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Religious Tolerance logo


A statement by William Penn
on religious tolerance
written during 1675 CE:

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William Penn's comments on Religious Tolerance (1675):

William Penn (1644-OCT-14 to 1718-JUL-30) was a wealthy Christian Englishman who was an early leader in the "Society of Friends" (Quaker) movement in England. He was a strong advocate for religious freedom. He received ownership of a large parcel of land in the New World, and oversaw the founding of the American Commonwealth of Pennsylvania." Pennsylvania" means "Penn's Woods."

As he intended, it's constitution guaranteed religious freedom. It became a refuge for Quakers and other religious minorities in Europe seeking religious freedom.

During his lifetime, he was found guilty of "improper" religious statements often involving his criticism of the Church of England, illegal preaching, and inciting a riot! He was jailed multiple times.

The following is an excerpt from his essay promoting religious tolerance.

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William Penn's comments on Religious Tolerance (1675):

"Certain it is, that there are few Kingdoms in the World more Divided within themselves [by religion than England]....

Your Endeavours for a [religious] Uniformity have been many; Your Acts not a few to Enforce it, but they Consequence, whether you intended it or not, through the Barbarous Practices of those that have had their Execution, hath been the Spoiling of several Thousands of the free inhabitants of this Kingdom of their Unforfeited Rights. Persons have been flung into Jails, Gates and Trunks broke open, Goods destroyed, till a stool hath not been left to sit down on, Flocks of Cattle driven, whole Barns full of Corn seized, Parents left with out Children, Children without their Parents, both without subsistence....

Finding then by Sad Experience, and a long Tract of Time, That the very Remedies applied to cure Dissension increase it; and that the more Vigorously a Uniformity is coercively prosecuted, the Wider Breaches grown, the more Inflamed Persons are, and fixt in their Resolutions to stand by their Principles; which, besides all other Inconveniences to those that give them Trouble, their very Sufferings beget that Compassion in the Multitude...and makes a Preparation for not a few Proselytes....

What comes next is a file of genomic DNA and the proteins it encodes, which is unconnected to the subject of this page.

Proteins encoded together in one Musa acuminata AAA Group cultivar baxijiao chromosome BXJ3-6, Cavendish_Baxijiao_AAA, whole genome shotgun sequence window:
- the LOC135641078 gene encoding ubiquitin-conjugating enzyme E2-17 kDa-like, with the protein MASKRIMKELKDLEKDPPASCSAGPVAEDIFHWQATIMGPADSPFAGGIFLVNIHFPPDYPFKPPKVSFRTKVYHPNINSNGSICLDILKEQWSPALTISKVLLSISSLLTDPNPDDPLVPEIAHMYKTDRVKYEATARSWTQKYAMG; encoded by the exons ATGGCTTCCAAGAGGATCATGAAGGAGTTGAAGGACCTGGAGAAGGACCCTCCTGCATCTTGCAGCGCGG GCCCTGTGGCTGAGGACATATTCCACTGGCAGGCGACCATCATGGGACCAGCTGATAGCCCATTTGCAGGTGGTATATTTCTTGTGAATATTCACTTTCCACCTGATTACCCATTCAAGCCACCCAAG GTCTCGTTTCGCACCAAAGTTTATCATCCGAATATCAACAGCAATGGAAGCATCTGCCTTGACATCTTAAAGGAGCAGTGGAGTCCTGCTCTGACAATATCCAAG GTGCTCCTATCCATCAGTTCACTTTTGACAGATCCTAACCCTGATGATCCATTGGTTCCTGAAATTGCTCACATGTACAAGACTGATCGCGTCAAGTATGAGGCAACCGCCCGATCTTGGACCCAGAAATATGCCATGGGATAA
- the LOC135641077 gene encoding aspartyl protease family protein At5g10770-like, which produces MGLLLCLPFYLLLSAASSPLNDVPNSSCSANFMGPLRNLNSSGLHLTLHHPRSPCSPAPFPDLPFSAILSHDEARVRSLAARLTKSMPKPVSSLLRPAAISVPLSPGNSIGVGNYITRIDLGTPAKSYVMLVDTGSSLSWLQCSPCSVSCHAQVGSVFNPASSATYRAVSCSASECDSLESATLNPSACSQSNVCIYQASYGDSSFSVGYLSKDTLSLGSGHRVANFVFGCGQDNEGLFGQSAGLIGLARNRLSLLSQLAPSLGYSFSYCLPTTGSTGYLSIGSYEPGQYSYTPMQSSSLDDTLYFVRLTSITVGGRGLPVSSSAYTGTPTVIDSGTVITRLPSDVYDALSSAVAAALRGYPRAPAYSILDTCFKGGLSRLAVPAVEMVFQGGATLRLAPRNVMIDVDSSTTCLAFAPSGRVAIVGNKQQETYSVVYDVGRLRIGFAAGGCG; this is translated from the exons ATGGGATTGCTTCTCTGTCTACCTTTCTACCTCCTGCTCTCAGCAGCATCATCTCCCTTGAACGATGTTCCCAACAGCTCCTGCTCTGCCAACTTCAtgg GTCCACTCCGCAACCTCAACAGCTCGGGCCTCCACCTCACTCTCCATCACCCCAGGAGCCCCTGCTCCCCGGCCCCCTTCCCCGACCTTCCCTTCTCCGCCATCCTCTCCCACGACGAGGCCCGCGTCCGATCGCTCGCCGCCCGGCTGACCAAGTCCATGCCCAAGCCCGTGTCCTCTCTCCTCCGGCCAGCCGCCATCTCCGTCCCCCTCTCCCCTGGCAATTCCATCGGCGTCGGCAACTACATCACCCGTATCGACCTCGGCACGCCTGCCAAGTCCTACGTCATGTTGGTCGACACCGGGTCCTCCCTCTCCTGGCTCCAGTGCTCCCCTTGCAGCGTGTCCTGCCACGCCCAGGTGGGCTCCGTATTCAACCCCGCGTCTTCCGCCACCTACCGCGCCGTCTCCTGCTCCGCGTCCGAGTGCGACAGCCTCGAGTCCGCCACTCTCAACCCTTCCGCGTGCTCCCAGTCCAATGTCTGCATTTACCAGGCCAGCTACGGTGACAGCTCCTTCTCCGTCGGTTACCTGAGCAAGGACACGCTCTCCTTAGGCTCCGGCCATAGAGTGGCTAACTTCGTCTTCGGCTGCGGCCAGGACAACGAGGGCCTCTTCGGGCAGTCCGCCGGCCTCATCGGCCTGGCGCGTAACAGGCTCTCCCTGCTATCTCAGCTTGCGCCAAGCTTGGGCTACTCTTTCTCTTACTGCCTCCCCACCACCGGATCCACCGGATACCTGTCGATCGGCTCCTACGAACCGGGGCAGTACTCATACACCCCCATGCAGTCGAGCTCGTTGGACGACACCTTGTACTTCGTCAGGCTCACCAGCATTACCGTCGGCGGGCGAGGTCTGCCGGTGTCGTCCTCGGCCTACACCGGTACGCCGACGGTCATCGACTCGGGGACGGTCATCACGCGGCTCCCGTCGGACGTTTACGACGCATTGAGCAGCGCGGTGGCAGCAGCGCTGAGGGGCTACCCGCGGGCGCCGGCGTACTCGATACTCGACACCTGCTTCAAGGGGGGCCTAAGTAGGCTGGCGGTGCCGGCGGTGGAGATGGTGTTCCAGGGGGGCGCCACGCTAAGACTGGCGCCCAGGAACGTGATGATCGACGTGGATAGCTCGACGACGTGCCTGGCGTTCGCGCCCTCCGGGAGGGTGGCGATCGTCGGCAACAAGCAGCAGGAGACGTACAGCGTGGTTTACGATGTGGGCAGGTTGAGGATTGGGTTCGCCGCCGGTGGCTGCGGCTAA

The Question.

What is most Fit, Easie and Safe at this Juncture of Affairs to be done, for Composing, at least Quieting Differences; for Allaying the Heat of Contrary Interests, and making them Subservient to the Interest of the Government, and Consistent with the Prosperity of the Kingdom?

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The Answer:

  1. An Inviolable and Impartial Maintenance of English Rights.

  2. Our Superiours governing themselves upon a Balance, as near as may be, towards the several Religious Interests.

  3. A sincere Promotion of General and Practical Religion.

I shall not at this time make it my Business to manifest the Inconsistency that there is between the Christian Religion, and a forced Uniformity; not only because it hath been so often and excellently done by Men of Wit, Learning and Conscience, and that I have elsewhere largely deliver'd my Sense about it; but because Every free and impartial Temper hath of a long time observ'd, that such Barbarous Attempts were so far from being indulged, that they were most severely prohibited by Christ himself.

Instead of Peace, Love and good Neighborhood, behold Animosity and contest! One Neighbour watcheth another; this divides them, their Families and Acquaintance.

Nor is this Severity only Injurious to the Affairs of England, but the whole Protestant World: For besides that it calls the Sincerity of their Proceedings against the Papists into Question, it furnisheth them with this sort of unanswerable Interrogatory: "The Protestants exclaim against us for Persecutor, and are they now the very men themselves?..."

But there are...objections that some make against what I have urged, not unfit to be consider'd. The first is this: If the Liberty desired be granted, what know we but Dissenters may employ their Meetings to insinuate against the Government, inflame the People into a Dislike of their Superiours, and thereby prepare them for Mischief....Answer....What Dissenter can be so destitute of Reason and Love to common Safety, as to expose himself and Family; by plotting against a Government that is kind to him, and gives him the Liberty he desire."

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References used:

  1. "William Penn Biography," at:
  2. "Penn on Religious Tolerance (1675)," at:

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No copyright © claimed for obvious reasons
Latest update: 2020-MAY-29

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